• People’s bank of China (PBOC)

        • State Administration for Exchange control (SAEC)

        • Ministry of Foreign Trade and Economic Cooperation (MOFTEC)

      • Would not be able to import from West due to mountainous terrain

      • Company would have less control over their capital


  • Production cont.

    • Many foreign companies locate in large cities to avoid extensive distribution system

    • Inventory levels are based on allocation rather than market demands

  • Transportation

    • Varying terrain would make distribution throughout country difficult

    • Big cities located on coast; allows for water transportation

    • Highways

      • 28.8% paved

      • 1.49% paved expressways


  • Retail

    • Mostly small retailers

      • Chinese prefer close contact with vendors; large focus on relationships

  • Market Entry

    • Difficult for foreign companies to enter marketplace

    • Political and legal restrictions give them little/no rights to import or manage distribution networks

    • Foreign suppliers must form joint ventures with local companies

    • Due to large economic growth, it is becoming easier for foreign companies to succeed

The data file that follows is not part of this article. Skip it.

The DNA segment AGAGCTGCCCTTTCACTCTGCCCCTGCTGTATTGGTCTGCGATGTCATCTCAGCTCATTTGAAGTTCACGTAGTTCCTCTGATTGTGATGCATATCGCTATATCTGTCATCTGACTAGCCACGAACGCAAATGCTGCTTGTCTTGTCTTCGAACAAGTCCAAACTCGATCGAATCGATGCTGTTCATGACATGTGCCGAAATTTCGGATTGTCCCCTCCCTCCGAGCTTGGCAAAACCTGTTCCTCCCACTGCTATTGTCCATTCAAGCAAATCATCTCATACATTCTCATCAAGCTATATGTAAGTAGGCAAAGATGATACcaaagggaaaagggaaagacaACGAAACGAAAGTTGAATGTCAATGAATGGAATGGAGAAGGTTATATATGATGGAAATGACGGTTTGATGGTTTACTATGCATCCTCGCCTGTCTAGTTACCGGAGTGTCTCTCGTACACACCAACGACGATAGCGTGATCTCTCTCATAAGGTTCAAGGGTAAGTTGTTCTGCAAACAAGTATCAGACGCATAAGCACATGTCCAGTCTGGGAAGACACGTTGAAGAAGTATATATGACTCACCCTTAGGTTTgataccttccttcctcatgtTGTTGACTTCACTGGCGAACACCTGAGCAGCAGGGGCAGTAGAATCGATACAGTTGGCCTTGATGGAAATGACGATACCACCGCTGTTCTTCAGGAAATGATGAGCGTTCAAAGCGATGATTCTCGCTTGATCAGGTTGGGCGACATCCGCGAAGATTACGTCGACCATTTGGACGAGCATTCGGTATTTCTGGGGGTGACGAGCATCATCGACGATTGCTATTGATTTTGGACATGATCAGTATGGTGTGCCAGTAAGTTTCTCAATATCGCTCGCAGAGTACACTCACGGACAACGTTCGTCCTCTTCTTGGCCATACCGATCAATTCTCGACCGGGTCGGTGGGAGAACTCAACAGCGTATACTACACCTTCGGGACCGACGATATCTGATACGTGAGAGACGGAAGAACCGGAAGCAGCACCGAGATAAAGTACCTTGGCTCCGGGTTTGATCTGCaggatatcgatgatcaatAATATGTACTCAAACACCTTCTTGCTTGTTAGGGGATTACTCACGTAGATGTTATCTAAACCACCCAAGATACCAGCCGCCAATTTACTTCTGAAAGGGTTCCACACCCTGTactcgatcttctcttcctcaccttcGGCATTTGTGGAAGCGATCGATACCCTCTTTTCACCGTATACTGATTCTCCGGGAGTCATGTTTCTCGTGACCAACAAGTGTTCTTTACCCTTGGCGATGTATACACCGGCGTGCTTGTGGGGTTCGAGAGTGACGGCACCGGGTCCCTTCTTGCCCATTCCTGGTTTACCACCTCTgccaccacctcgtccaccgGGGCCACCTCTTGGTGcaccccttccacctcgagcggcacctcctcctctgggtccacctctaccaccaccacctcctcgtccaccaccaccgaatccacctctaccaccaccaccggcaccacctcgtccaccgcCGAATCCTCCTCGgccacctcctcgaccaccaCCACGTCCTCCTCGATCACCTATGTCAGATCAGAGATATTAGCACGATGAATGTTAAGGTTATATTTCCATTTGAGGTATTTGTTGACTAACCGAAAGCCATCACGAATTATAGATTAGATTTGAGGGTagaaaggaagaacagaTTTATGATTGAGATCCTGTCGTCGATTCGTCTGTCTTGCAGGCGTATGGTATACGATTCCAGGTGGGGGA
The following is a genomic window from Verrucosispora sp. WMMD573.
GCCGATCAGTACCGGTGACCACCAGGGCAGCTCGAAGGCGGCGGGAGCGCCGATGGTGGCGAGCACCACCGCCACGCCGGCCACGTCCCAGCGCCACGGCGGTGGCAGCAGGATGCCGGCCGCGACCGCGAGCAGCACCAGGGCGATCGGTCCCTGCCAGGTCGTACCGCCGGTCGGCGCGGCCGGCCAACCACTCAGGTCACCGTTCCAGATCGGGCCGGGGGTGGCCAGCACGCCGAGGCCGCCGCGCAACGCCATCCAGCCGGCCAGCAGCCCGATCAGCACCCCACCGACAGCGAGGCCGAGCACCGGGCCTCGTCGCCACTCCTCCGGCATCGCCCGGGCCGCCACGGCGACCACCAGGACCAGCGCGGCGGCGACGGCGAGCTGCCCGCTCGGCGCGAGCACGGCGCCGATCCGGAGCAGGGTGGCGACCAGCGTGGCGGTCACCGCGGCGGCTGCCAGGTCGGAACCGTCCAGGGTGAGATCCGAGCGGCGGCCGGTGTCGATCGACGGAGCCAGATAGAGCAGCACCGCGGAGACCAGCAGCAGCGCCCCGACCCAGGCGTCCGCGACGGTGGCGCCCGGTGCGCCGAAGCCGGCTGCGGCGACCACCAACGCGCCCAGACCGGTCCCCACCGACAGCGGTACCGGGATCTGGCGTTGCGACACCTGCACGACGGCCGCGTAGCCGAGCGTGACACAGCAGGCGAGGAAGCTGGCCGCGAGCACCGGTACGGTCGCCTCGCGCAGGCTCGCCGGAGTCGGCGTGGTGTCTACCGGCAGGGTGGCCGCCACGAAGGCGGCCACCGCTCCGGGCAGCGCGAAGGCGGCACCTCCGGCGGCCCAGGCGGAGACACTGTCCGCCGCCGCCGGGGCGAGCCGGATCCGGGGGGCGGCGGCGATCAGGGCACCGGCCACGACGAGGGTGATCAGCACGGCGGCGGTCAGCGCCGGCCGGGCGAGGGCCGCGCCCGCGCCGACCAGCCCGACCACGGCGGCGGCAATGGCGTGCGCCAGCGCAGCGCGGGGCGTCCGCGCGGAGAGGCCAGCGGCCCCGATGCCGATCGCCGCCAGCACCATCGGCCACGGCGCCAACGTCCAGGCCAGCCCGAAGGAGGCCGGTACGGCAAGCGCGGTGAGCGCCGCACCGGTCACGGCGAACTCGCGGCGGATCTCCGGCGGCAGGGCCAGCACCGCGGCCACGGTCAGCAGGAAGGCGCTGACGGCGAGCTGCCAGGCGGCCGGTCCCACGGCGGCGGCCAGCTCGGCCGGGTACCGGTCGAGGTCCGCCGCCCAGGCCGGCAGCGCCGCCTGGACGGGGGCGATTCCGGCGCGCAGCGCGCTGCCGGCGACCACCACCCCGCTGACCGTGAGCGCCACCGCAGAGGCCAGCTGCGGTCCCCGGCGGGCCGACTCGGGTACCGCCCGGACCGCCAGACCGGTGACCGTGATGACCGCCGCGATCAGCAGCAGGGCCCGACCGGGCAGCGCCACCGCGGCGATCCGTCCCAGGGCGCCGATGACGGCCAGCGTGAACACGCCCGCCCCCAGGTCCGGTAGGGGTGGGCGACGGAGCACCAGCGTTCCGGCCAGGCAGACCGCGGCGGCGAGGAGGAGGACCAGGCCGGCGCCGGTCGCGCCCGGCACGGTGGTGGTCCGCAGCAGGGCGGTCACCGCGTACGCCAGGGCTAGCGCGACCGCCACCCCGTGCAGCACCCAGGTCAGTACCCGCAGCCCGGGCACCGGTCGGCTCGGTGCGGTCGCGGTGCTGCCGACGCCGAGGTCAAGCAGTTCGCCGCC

• Foreign trade increased from $20.6 to $325 billion in past 10 years; growth expected to continue


  • Location

    • Urban populations are growing rapidly

      • Shanghai: 13 million

      • Beijing: 12.2 million


  • Advertising

    • Advertising media breakdown

      • 44.7% TV

      • 35.2% print

      • 3.4% radio

      • 16.7% other

    • Media Exposure

      • TV: 84% of population watches TV

        • Avg. 184 minutes/day

        • 209 government-run stations

        • 3000 local stations

        • Satellite is increasing range and availability of TV

      • Internet: 79.5 million people have access


  • Advertising cont.

    • Scheduling

      • Advertising spots must be bought 2 to 10 months in advance

    • Restrictions:

      • Comparative advertising

      • Superlatives

      • Must “safeguard the dignity and interests of the State”

      • Censorship standards vary throughout China


  • Sales Promotion

    • After-sale benefits and services will sway consumers to purchase products

    • Trade shows available, but costs are high and only local audiences are reached

  • Event Sponsorships

    • Sporting events are popular channels for promoting products

    • Beijing will be hosting the summer 2008 Olympic games


  • Public Relations/Publicity

    • Due to government regulated television stations, PR is highly monitored

    • Several organizations play an active role in controlling print or television content

  • Personal Selling

    • Enticing consumers to come in to the store to make purchases are popular methods of personal selling in larger cities

    • Consumers feel most comfortable purchasing from people they are acquainted with in order to build and maintain close personal relationships

    • Personal relationships are highly valued by the Chinese

Final questions